FOR IMMEDIATE RELEASE: Jan. 22, 2003
CONTACT: Porter Arneill, Public Works Department, (816) 513-2538
New public artwork in parking facility
“Pulse,” the most recent addition to Kansas City’s One Percent for Art collection, is in the glass-covered stair towers of the new parking facility at 11th and Oak streets. An opening dedication for the parking facility will be held Jan. 31 at 10 a.m.
Pulse is a collaboration of Kansas City artist James Woodfill and local architectural firm el dorado inc. The designers were chosen by a panel of community representatives including architects, City staff, business owners, art professionals and private citizens who reviewed the work of local and national artists. The designers worked closely with local building designers and contractors to develop, fabricate and install Pulse.
The installation consists of 15 light arrays installed between floors in the two stair towers. Each array faces east and consists of 21 blue LED lights that are programmed to pulse randomly and as people pass sensors. Continuous low-level sound patterns also will react as people pass by. This work will be visible from inside and outside the building, casting an ambient blue light.
The City’s One Percent for Art Program is administered by the Municipal Art Commission. This program, and more than 300 other similar county and city programs across the country, stipulates that 1 percent of public construction costs be set aside for public art enhancements.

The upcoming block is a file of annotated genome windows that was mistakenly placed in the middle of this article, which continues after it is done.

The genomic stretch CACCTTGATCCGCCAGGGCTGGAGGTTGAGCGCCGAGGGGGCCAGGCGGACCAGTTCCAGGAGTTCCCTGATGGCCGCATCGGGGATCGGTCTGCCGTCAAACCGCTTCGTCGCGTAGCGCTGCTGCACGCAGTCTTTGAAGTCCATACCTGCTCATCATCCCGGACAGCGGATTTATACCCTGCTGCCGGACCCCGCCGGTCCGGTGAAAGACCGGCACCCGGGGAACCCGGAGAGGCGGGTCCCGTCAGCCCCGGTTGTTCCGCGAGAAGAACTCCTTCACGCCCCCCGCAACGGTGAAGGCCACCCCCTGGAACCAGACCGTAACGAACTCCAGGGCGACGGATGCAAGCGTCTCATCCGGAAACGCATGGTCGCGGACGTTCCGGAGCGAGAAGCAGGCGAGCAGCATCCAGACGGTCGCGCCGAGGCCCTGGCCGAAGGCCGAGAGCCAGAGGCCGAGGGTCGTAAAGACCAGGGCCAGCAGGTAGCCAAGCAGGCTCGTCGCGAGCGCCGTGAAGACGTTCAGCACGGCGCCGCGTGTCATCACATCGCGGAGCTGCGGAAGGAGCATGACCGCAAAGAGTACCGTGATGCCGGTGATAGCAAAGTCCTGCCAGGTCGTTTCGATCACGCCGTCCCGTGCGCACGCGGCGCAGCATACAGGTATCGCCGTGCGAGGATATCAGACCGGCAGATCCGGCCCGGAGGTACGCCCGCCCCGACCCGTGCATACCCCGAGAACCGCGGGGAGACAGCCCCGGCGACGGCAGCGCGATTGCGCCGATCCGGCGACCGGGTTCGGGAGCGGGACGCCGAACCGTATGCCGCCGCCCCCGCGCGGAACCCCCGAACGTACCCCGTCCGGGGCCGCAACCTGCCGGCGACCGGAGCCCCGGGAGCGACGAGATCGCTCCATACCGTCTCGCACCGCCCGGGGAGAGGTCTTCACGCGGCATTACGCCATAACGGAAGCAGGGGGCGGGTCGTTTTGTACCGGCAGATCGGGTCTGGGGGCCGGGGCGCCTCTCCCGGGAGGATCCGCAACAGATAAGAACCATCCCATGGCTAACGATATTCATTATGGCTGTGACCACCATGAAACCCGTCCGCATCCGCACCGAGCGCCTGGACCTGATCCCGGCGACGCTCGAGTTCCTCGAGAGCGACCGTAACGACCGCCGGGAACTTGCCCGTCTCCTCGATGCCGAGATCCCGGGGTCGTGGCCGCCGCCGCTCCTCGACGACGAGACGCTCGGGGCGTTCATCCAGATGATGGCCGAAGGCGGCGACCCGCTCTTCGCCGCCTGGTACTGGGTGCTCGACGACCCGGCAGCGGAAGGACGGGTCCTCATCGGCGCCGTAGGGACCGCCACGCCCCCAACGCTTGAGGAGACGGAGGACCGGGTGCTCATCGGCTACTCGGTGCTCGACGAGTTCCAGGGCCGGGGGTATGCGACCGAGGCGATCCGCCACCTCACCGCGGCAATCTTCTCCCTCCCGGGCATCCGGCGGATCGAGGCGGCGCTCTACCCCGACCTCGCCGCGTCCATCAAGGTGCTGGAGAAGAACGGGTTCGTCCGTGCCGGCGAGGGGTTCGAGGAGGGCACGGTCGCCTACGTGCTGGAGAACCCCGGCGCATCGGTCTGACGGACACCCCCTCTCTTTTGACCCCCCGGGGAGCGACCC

The City’s Municipal Art Commission was established in 1926 by the City Charter and comprises an 11-member board including the mayor, the president of the Board of Parks and Recreation Commissioners, and the chairman of the City Plan Commission, all ex-officio members; and six mayoral appointees.
By City Charter, the commission's responsibilities include the approval of works of art on or extending over any City property; the design of buildings, bridges, fences, and other structures built by the City; and any privately owned signs, skywalks, or other structures that extend over public property. City ordinances also provide that no existing work of art owned by the City can be moved or altered without commission approval except under emergency conditions.
In addition to its legislated responsibility for approving all encroachments onto City property, the primary role of the Municipal Art Commission is to oversee the administration of Kansas City’s One Percent for Art Program.
Through the One Percent for Art Program, the mission of the art commission is to serve as a catalyst for artistic growth and aesthetic excellence in our communities, and in doing so, enhance the vitality of Kansas City and enrich the lives of its citizens.